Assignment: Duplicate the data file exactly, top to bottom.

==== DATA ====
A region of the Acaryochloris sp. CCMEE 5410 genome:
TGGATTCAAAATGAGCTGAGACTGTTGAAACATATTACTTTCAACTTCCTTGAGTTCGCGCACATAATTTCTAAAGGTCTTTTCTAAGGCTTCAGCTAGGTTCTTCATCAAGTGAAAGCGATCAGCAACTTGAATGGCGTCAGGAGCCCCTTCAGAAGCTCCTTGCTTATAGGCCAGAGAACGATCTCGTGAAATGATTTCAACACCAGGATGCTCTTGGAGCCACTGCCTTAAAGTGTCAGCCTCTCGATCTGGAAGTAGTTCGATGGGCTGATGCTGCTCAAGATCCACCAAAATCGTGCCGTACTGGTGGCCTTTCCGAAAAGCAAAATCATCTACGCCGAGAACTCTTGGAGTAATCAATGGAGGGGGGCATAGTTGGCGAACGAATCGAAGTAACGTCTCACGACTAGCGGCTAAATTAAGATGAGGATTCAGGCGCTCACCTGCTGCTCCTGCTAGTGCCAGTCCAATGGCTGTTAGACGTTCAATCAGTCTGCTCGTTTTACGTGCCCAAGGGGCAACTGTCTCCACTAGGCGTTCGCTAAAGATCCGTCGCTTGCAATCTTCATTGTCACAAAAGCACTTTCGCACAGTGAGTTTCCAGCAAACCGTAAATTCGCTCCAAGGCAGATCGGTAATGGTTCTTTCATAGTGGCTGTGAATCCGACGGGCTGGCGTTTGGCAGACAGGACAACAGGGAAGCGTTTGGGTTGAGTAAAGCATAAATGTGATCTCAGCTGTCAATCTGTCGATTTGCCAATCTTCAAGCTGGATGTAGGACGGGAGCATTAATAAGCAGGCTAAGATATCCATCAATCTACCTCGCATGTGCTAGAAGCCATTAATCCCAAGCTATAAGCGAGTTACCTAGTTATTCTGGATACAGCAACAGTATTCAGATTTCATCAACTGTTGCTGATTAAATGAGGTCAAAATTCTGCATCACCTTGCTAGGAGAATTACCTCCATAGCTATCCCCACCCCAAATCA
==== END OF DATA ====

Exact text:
A region of the Acaryochloris sp. CCMEE 5410 genome:
TGGATTCAAAATGAGCTGAGACTGTTGAAACATATTACTTTCAACTTCCTTGAGTTCGCGCACATAATTTCTAAAGGTCTTTTCTAAGGCTTCAGCTAGGTTCTTCATCAAGTGAAAGCGATCAGCAACTTGAATGGCGTCAGGAGCCCCTTCAGAAGCTCCTTGCTTATAGGCCAGAGAACGATCTCGTGAAATGATTTCAACACCAGGATGCTCTTGGAGCCACTGCCTTAAAGTGTCAGCCTCTCGATCTGGAAGTAGTTCGATGGGCTGATGCTGCTCAAGATCCACCAAAATCGTGCCGTACTGGTGGCCTTTCCGAAAAGCAAAATCATCTACGCCGAGAACTCTTGGAGTAATCAATGGAGGGGGGCATAGTTGGCGAACGAATCGAAGTAACGTCTCACGACTAGCGGCTAAATTAAGATGAGGATTCAGGCGCTCACCTGCTGCTCCTGCTAGTGCCAGTCCAATGGCTGTTAGACGTTCAATCAGTCTGCTCGTTTTACGTGCCCAAGGGGCAACTGTCTCCACTAGGCGTTCGCTAAAGATCCGTCGCTTGCAATCTTCATTGTCACAAAAGCACTTTCGCACAGTGAGTTTCCAGCAAACCGTAAATTCGCTCCAAGGCAGATCGGTAATGGTTCTTTCATAGTGGCTGTGAATCCGACGGGCTGGCGTTTGGCAGACAGGACAACAGGGAAGCGTTTGGGTTGAGTAAAGCATAAATGTGATCTCAGCTGTCAATCTGTCGATTTGCCAATCTTCAAGCTGGATGTAGGACGGGAGCATTAATAAGCAGGCTAAGATATCCATCAATCTACCTCGCATGTGCTAGAAGCCATTAATCCCAAGCTATAAGCGAGTTACCTAGTTATTCTGGATACAGCAACAGTATTCAGATTTCATCAACTGTTGCTGATTAAATGAGGTCAAAATTCTGCATCACCTTGCTAGGAGAATTACCTCCATAGCTATCCCCACCCCAAATCA